Antibiotics And Equine Gut Health

Antibiotics can be hard on the digestive and immune systems of horses, but there are some natural approaches that can assist in restoring the equine body back to a normal state after a course of antibiotics has been finished.

Horses, just like humans, have bacteria and microbes that live in their intestinal tract; antibiotics damage the microbiota and inflame the gut wall, creating a “leaky gut” that allows compounds that are normally blocked to pass into the body. Damage to the microbiome also damages the immune system. In the case of chronic infections like Lyme disease, for which a horse may be on repeated rounds of antibiotics, the immune system and gut may never fully recover.

Helping a horse repair his gut is essential after the course of antibiotics is completed. Quality feed, prebiotics and probiotics can assist in repairing the gut wall and the immune system. Horses that eat mainly hay and forage are generally healthier than horses fed lots of grain.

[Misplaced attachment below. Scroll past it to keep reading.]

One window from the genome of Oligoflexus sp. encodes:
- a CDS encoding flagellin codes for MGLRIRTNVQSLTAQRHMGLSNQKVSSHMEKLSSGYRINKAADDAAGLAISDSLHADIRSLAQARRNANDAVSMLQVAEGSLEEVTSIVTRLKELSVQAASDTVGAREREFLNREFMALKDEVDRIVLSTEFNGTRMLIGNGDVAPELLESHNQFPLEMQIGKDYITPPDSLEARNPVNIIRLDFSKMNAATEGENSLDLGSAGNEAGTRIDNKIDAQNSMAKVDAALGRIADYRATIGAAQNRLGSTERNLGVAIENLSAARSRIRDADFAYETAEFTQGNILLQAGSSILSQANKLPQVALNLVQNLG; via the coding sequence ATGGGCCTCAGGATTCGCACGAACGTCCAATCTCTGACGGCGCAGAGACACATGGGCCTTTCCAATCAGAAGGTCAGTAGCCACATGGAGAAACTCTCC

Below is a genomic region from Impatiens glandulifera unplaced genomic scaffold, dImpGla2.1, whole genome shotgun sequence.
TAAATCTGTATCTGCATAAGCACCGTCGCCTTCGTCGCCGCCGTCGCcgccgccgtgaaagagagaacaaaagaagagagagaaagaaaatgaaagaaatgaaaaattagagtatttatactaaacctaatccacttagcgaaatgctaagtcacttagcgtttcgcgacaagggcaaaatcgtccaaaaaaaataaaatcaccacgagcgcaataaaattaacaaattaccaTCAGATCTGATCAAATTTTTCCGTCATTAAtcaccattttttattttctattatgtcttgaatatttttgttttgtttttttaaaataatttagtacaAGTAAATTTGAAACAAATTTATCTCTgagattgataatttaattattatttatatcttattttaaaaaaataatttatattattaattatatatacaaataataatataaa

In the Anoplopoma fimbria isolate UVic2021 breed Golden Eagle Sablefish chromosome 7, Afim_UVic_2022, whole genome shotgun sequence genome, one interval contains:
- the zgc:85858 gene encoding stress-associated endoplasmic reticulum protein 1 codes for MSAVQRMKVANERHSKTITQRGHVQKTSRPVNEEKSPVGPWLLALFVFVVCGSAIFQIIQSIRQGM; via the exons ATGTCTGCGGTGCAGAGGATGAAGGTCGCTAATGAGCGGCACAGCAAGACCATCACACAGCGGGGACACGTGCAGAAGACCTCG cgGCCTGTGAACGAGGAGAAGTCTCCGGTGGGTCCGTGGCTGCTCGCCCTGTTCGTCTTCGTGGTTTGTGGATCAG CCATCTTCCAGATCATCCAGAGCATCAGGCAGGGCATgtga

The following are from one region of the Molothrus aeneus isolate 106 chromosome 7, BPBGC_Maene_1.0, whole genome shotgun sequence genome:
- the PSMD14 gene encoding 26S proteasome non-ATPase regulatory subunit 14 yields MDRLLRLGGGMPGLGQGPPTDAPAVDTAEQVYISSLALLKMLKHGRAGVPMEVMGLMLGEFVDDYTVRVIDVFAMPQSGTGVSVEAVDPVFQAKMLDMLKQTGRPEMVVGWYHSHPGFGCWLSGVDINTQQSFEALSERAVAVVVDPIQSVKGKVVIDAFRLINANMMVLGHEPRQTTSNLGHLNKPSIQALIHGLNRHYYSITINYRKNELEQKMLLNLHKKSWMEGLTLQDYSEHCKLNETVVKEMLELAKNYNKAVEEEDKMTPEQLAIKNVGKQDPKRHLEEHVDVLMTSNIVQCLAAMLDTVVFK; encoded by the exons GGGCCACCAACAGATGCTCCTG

Prebiotics are short-chain fibers that microbiota grown on; common forms are inulin and beta-glucans, among others. Horses can get additional amounts of prebiotics by including items in their diets that contain them (like chicory, oats and barley) or by using a commercially available supplement. Herbs like marshmallow, aloe, dandelion and ginger can all help heal the gut wall and can be planted in pastures or gardens to be fed to horses.

Probiotics fed to the horse while he is taking antibiotics can help do some damage control, but they will assist even more once the course of antibiotics has finished. Other nutrients like glutamine and colostrum can help heal the gut wall and repair the immune system. It will take a minimum of three months for the horse’s gut to heal after a short course of antibiotics and much longer for repeated antibiotic use for chronic disease.

Read more at Equine Wellness Magazine.

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